UK secures £3bn in business deals with Kazakhstan despite human rights and corruption concerns

David Cameron describes the 40 trade deals as 'not bad for one afternoon’s work'

Charlie Cooper
Whitehall Correspondent
Tuesday 03 November 2015 19:38
David Cameron greets Nursultan Nazarbayev at Downing Street on Tuesday
David Cameron greets Nursultan Nazarbayev at Downing Street on Tuesday

The UK has secured £3bn in business deals with Kazakhstan, despite profound international concern about human rights and corruption in the former Soviet state.

David Cameron said that the 40 trade deals, which include agreements to support four new gas plants and a steel production facility in Kazakhstan, were “not bad for one afternoon’s work”.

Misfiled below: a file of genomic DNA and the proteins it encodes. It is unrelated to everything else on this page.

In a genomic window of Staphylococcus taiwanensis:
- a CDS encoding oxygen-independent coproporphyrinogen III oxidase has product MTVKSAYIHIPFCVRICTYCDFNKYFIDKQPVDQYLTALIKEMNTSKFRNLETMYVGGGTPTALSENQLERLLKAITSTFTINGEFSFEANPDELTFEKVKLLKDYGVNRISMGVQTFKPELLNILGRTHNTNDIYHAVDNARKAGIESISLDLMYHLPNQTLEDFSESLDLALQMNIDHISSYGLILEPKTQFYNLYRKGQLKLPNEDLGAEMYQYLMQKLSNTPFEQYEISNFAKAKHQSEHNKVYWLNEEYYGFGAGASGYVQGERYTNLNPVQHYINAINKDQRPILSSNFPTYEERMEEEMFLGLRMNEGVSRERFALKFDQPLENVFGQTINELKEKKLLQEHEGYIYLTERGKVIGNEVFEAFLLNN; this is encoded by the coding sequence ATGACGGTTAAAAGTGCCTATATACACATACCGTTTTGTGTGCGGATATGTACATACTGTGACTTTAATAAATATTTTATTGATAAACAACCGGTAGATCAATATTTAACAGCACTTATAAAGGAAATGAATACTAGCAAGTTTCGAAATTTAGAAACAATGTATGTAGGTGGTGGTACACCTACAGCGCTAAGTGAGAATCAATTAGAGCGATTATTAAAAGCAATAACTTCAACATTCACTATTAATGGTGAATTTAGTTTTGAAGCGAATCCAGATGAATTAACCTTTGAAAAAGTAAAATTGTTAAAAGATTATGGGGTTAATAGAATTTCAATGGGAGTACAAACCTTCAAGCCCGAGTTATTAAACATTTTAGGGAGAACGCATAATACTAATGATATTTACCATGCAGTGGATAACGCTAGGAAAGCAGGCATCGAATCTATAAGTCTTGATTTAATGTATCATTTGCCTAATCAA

Kazakh president Nursultan Nazarbayev, who was re-elected in April with 98 per cent of the vote in a vote heavily criticised by international observers, is visiting the UK, and will have lunch with the Queen at Buckingham Palace on Wednesday. He will be accompanied by his daughter Dariga Nazarbayeva, who is also his deputy prime minister.

Downing Street said that human rights and political reform were discussed during talks.

Amnesty International UK said Kazakhstan had a “terrible track record over the torture of criminal suspects and in crackdowns on peaceful protesters and journalists.”

The Prime Minister said he saw the two countries as “partners in prosperity and partners in progress”. The talks came two weeks after the state visit of Chinese president Xi Jinping, and two days before Egyptian president Abdel Fattah al-Sisi.

Mr Nazarbayev congratulated Mr Cameron on winning this year’s general election.

“You have carte blanche now to carry out completely new policy. I hope that in this policy there is going to be some place for Kazakhstan,” he said.

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